In praise of Greek philosophy!

It is regretfully common nowadays to see Protestants rejecting the intermingling of Christian theology and Greek philosophy but the Greek philosophical traditions have a lot to praise for in the Christian theological tradition. Without them, Christianity wouldn’t be Christianity! Take the Platonic theology for instance. Plato drove himself into rejection of the mythologies of the poets in his days and and would not teach them to children “since they depict[ed] the gods as indulging in gross immorality” (Copleston, A History of Philosophy, vol. 1: Greece and Rome, 226). Imagine the church without the influence of the Platonic negative theology. We are left investigating God based on the way he is described in scriptures. So when God has Israel go to war, his justice is painted exactly like our justice! Auntie’s beloved St. Isaac of Nineveh writes:

Do not call God just, for His justice is not manifest in the things concerning you. And if David calls Him just and upright (cf. Ps. 24:8, 144:17), His Son revealed to us that He is good and kind. ‘He is good,’ He says, ‘to the evil and to the impious’ (cf. Luke 6:35). How can you call God just when you come across the Scriptural passage on the wage given to the workers? ‘Friend, I do thee no wrong: I will give unto this last even as unto thee. Is thine eye evil because I am good?’ (Matt. 20:12-15). How can a man call God just when he comes across the passage on the prodigal son who wasted his wealth with riotous living, how for the compunction alone which he showed, the father ran and fell upon his neck and gave him authority over all his wealth? (Luke 15:11 ff.). None other but His very Son said these things concerning Him, lest we doubt it; and thus He bare witness concerning Him. Where, then, is God’s justice, for whilst we are sinners Christ died for us! (cf. Rom. 5:8). But if here He is merciful, we may believe that He will not change [re: the state after death, as St. Isaac mentions below]. (Homily 51)

We are left viewing God as wrathful, moody, and angry. This is how far I got trying to reconcile the “God is love” with “God is also wrathful”. Should we really be forced to adopt the entire Biblical descriptions of God into our theologies? Or should we maybe look for a better way to comment on those passages that start from within the human experience? Which should we do? The Platonic theology isn’t evil because it’s of Plato. Indeed, the Platonic theology points us away from the idea of a wrathful God and toward a God who is love. The God of the Bible. It points us toward it in such a way that the fathers even argued that Plato had even read Moses and that Philo traced Greek doctrines to Biblical origin (Pelikan, The Christian Tradition: A History of the Development of Doctrine, vol. 1: The Emergence of the Catholic Tradition (100-600), 33)!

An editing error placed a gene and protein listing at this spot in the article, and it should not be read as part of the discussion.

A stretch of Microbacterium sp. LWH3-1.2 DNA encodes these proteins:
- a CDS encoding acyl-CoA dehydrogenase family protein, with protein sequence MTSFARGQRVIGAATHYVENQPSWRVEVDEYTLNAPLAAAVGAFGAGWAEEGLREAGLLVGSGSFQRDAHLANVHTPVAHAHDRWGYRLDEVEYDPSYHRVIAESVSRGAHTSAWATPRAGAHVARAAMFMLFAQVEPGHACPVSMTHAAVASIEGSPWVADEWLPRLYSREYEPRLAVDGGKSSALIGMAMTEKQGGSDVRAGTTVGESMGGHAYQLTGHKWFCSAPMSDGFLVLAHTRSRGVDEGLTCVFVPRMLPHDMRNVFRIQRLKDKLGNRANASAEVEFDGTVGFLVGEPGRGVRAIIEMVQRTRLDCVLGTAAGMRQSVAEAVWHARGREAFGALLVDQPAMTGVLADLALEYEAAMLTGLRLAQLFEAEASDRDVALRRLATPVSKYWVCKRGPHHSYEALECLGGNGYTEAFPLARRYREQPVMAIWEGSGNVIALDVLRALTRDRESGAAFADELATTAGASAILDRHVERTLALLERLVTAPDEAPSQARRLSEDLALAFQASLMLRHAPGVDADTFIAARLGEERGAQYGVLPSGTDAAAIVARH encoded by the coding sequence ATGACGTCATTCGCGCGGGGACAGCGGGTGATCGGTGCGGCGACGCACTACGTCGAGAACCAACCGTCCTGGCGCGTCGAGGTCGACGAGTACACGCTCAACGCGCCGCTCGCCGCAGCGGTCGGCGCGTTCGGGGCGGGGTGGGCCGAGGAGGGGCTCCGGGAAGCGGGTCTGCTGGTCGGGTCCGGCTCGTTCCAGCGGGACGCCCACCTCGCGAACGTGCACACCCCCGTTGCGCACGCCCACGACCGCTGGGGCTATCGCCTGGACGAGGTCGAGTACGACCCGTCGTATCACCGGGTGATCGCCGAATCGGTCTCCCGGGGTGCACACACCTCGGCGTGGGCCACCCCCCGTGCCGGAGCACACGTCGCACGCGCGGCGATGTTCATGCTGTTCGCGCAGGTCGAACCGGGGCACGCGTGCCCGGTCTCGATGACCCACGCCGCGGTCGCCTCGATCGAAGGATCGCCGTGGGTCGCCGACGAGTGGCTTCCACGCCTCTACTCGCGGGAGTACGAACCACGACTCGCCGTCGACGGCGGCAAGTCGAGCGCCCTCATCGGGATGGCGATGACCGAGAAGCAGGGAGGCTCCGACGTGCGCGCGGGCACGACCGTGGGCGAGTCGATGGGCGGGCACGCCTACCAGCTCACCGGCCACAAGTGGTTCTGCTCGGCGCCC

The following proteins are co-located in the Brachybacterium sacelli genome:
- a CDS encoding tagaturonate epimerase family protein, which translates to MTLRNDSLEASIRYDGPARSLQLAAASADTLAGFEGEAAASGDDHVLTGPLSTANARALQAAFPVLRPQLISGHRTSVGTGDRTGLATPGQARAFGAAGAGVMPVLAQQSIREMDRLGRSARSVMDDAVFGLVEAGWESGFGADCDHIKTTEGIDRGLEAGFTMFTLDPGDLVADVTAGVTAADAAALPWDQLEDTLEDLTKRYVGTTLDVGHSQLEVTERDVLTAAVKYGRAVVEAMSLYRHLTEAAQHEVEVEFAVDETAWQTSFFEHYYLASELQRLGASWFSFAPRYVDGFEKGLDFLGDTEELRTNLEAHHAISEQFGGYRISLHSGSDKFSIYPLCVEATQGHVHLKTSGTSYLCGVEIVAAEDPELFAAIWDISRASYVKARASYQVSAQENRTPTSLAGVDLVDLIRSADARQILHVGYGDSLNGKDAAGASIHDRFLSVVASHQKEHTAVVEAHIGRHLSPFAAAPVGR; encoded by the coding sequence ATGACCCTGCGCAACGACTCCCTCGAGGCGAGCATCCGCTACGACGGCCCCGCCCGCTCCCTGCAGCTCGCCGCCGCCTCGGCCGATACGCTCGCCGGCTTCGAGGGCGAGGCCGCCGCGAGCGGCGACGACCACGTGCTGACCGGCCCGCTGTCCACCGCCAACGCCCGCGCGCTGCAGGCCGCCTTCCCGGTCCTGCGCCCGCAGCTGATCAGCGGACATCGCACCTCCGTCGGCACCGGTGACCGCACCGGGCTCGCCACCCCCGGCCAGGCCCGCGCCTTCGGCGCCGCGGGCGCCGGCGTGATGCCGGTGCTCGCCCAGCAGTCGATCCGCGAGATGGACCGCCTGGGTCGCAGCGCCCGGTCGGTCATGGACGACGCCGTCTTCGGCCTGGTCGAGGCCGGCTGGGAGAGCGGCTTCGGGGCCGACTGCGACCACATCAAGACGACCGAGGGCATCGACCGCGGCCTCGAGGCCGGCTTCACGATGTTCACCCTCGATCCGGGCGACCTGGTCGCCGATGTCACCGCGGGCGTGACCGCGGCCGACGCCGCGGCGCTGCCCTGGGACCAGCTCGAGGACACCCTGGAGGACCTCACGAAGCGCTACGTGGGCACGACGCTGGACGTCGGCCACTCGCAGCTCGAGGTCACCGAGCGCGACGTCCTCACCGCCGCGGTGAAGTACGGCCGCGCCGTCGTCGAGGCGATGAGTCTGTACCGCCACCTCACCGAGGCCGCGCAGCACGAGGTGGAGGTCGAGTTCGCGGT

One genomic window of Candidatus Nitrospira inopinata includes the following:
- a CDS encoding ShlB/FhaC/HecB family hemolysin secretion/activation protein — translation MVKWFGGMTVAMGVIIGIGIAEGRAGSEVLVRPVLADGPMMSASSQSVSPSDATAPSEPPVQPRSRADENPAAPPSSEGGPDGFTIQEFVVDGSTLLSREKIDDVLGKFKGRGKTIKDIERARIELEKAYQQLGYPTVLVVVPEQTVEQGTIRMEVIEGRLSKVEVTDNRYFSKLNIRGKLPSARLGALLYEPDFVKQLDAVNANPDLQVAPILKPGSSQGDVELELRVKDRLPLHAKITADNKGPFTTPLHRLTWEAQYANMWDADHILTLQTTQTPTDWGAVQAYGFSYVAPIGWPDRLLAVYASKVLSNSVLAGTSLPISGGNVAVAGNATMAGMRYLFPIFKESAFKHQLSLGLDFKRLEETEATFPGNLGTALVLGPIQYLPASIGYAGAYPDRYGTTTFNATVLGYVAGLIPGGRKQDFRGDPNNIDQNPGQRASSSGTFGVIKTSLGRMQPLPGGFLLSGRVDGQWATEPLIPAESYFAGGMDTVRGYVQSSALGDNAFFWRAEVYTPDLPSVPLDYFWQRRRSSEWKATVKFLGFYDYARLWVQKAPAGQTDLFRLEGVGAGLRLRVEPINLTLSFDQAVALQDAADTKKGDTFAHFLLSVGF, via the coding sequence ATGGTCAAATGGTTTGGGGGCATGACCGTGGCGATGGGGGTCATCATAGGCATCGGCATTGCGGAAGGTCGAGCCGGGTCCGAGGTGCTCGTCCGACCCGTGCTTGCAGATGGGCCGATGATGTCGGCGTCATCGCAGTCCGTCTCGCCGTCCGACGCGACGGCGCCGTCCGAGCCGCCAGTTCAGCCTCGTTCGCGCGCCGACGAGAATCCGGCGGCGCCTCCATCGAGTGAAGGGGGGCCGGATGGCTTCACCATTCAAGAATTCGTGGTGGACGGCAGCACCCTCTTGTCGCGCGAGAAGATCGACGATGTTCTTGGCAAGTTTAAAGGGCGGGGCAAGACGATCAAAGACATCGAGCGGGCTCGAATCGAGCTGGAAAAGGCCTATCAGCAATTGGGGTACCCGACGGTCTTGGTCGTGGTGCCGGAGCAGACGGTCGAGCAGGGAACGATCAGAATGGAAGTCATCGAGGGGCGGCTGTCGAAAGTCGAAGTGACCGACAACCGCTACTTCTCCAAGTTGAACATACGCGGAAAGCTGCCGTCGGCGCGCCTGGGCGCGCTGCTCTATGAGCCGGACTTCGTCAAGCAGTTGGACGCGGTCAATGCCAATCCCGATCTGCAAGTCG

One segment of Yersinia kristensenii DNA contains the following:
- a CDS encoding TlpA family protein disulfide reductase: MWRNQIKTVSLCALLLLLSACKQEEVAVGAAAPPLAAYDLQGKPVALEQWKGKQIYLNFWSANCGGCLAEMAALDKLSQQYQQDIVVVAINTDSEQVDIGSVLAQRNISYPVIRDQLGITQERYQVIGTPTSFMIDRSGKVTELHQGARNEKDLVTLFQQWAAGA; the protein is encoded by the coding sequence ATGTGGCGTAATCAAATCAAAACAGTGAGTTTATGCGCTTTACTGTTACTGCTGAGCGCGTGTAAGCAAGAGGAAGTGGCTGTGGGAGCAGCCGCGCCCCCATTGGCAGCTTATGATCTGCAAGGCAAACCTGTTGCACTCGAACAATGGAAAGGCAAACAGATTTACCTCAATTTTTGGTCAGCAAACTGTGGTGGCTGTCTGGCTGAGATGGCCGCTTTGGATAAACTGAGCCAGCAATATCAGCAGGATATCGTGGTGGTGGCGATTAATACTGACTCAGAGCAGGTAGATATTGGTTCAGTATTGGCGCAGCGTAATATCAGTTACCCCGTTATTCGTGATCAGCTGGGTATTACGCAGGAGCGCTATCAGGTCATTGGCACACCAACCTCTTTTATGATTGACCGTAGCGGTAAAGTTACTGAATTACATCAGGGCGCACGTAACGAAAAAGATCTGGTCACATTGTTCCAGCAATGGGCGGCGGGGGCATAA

But that’s not all that Plato has to offer Christianity. We might be able to argue that Pauline theology is heavily influenced by the Platonic philosophy of the soul.
“I do not understand my own actions. For I do not do what I want, but I do the very thing I hate.” (Rom. 7:15, RSV-CE)
Compare to what Plato says in the Phaedo:
“do we not find the soul acting in just the opposite way, and leading all the elements of which she is said to consist, and opposing them in almost everything all through life” (Stewart,
Exploring the Philosophy of Religion 7th ed., 92)

It is even widely acknowledged by scholars that in the book of Acts, Paul borrows language from the Greek philosophers and uses it to evangelise pagans to the truth of the Christian tradition. The NAB commentary reads:

In Paul’s appearance at the Areopagus he preaches his climactic speech to Gentiles in the cultural center of the ancient world. The speech is more theological than christological. Paul’s discourse appeals to the Greek world’s belief in divinity as responsible for the origin and existence of the universe. … ‘In him we live and move and have our being’: some scholars understand this saying to be based on an earlier saying of Epimenides of Knossos (6th century B.C.). ‘For we too are his offspring’: here Paul is quoting Aratus of Soli, a third-century B.C. poet from Cilicia.

Another interesting fact is that in Orthodox churches, Plato and Aristotle are sometimes depicted in the narthex! Plato and Aristotle are considered by the Eastern Orthodox to be forerunners to Christianity. Thus, all Protestant objections to the intermingling of Greek philosophy and Christian theology are baseless and have more to do with objecting to a God who is love. I would rather the Platonic negative theology than to try and reconcile a wrathful deity with a loving deity! Praise to Greek philosophy! It isn’t evil! It’s Biblical!

About Emperor Thomas I

Catholic monarch of the New Roman Coalition. Consecrated to the Apostle Thomas, the Holy Martyr Sigismund, and the Holy Martyr Olaf II.
This entry was posted in Bible, History, Metaphysics, Philosophical, Philosophy, Religious. Bookmark the permalink.

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